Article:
Most of this awkward time she has been quiet, with a dull gaze that harbors reproach, for him or herself or both. At one point she touches her dark shirt to brush off something we can't quite see — is it her chagrin, her defeat, the evidence of her lover's passion? Then, Jean plays the gentleman and makes a fatal mistake. He says, "I forgive you." And she explodes in a derisive giggle. Even more than the insult, he senses the threat. "Then this letter is not the worst of it?" he asks, and she replies, like a death sentence: "The worst is my coming back."


That was the first third of this marital-arts melodrama. Gabrielle runs barely more than 80 mins., yet it superbly distills two lives, two attitudes, that should stir uneasy reflections in most adults. The feelings of being caged, compromised, desperate for the freedom of anything-but-this — or, for that matter, of being betrayed, and then having to play the reasonable party to someone whose love has withered or never existed — are not limited to Jean and his wife.

In the code of romantic drama, the two characters in Gabrielle may seem divided with almost Manichean simplicity: he is the brain, she the heart and other organs. But for all Jean's powers of analysis, he's a fool for thinking he understands his wife. And though he's the chatty one, she has an arsenal of ways to hurt him: describing her lover's body, for instance, in intimate terms she may never have used with him, and invidiously comparing Jean to her lover. ("The thought of your sperm inside me is unbearable," she says. "But not his," Jean proposes, and she shakes her head no.) She also confesses, indeed boasts of, the misery of her married life. She says she was happy only two times: first when she fell in love and found passion with another man, and then when she wrote her kiss-off letter to Jean. Hatred, and a momentary freedom from the man who has caged her, could be as erotic as the furtive moments spent in her lover's embrace.

The conventional response would be to throw the woman out. But Jean has so lived for the purring gentilities of convention that he cannot face life — his social life, that is, inextricable from his sense of self — without Gabrielle. So they... well, they do what they do. See the movie and find out.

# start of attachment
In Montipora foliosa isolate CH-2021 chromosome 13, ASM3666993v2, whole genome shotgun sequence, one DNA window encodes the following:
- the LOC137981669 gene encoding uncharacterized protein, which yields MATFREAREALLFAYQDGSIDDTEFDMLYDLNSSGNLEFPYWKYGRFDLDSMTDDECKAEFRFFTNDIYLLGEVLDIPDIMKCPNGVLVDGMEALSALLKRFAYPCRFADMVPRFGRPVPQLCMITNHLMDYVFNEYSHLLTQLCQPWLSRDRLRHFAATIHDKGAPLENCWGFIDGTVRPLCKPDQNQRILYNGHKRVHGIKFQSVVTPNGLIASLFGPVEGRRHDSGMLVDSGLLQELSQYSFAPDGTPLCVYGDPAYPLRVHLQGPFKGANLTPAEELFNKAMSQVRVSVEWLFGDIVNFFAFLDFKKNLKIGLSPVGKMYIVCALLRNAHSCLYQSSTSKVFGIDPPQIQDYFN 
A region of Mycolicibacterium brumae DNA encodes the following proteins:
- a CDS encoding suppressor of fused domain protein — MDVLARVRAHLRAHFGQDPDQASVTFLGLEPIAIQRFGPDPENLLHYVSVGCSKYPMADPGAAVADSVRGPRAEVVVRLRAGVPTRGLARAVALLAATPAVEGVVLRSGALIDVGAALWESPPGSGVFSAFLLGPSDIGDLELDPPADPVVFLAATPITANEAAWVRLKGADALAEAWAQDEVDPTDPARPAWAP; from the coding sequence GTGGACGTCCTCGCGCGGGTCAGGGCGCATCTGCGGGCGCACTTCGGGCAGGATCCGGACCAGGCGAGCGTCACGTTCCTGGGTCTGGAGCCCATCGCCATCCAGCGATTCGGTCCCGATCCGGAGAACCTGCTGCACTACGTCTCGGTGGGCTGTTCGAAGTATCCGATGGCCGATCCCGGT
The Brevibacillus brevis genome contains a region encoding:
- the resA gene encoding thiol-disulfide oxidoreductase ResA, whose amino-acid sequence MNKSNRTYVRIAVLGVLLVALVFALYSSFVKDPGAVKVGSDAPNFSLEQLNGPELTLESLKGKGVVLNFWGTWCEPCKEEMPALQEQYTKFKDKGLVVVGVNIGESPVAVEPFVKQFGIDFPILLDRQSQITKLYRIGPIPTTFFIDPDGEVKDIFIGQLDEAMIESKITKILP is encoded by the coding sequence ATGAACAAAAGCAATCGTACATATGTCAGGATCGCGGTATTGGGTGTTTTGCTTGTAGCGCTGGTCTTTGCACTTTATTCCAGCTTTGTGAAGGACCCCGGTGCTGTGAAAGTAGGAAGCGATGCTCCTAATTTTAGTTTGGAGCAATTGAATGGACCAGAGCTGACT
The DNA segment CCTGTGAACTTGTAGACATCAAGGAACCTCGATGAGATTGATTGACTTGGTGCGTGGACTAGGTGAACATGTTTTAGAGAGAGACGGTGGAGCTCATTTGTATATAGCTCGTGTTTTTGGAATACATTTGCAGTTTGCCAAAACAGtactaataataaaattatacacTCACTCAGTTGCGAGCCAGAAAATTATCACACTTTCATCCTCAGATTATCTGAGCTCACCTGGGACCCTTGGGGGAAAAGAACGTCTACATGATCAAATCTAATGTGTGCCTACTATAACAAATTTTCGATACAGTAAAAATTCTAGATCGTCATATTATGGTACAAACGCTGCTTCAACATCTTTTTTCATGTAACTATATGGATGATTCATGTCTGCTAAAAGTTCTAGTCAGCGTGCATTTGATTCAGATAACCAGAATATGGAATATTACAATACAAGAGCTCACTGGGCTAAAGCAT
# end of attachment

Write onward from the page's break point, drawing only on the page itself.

The other convention is that stuffy, too-sure-off-himself Jean cannot be a figure of sympathy. What he thinks of as a liberated admiration for his wife is reductively possessive and objectifying. Surely he deserves his comeuppance. Yet he is what he is, and the film, while not being forthrightly on Jean's side, explains both why he was drawn to Gabrielle and why he wants to stay with her. It considers a couple of possibilities: that her perfidy has awoken him to her humanness ("You married a woman I'm not," she says, "that's all"); and that such a person, whether or not she despises him, is worth keeping around — as a challenge to his newfound love, or as a vessel for his revenge. She's worth fighting for, or fighting with.


I love Gabrielle for the acid pleasure it gave me, for the eloquence of its characters discomfort, for the brute delicacy of its direction (shifting seamlessly between courtship and bitterness, between black-and-white and color) and especially for the beautiful performances of Huppert and Greggory: she the queen for 30 years of serious French film, he the stage actor proving he knows how to pitch an emotion so the camera just catches it. Chéreau, a distinguished director for the stage as well as for film — Those Who Love Me Can Take the Train and Intimacy being his movies that are best-known in North America — sets the debate of Jean and Gabrielle as a battle between theater (declaiming speeches) and film (imparting emotions). At the end, you'll see who won.

I also cherish the film for the grace it summons in approaching its subject: thinking about feelings. People do this all the time — it cues our sweetest and most melancholy moods — but films don't do it nearly enough. Gabrielle, like Closer and oh, Broadcast News, shows the art and pleasure in talking out one's passions, grudges and inadequacies.

Amid the more obvious pleasures of American blockbusters, don't miss this suave summer treat. Gabrielle is as refreshing as a gulp of absinthe, as cool on the neck as a guillotine's blade.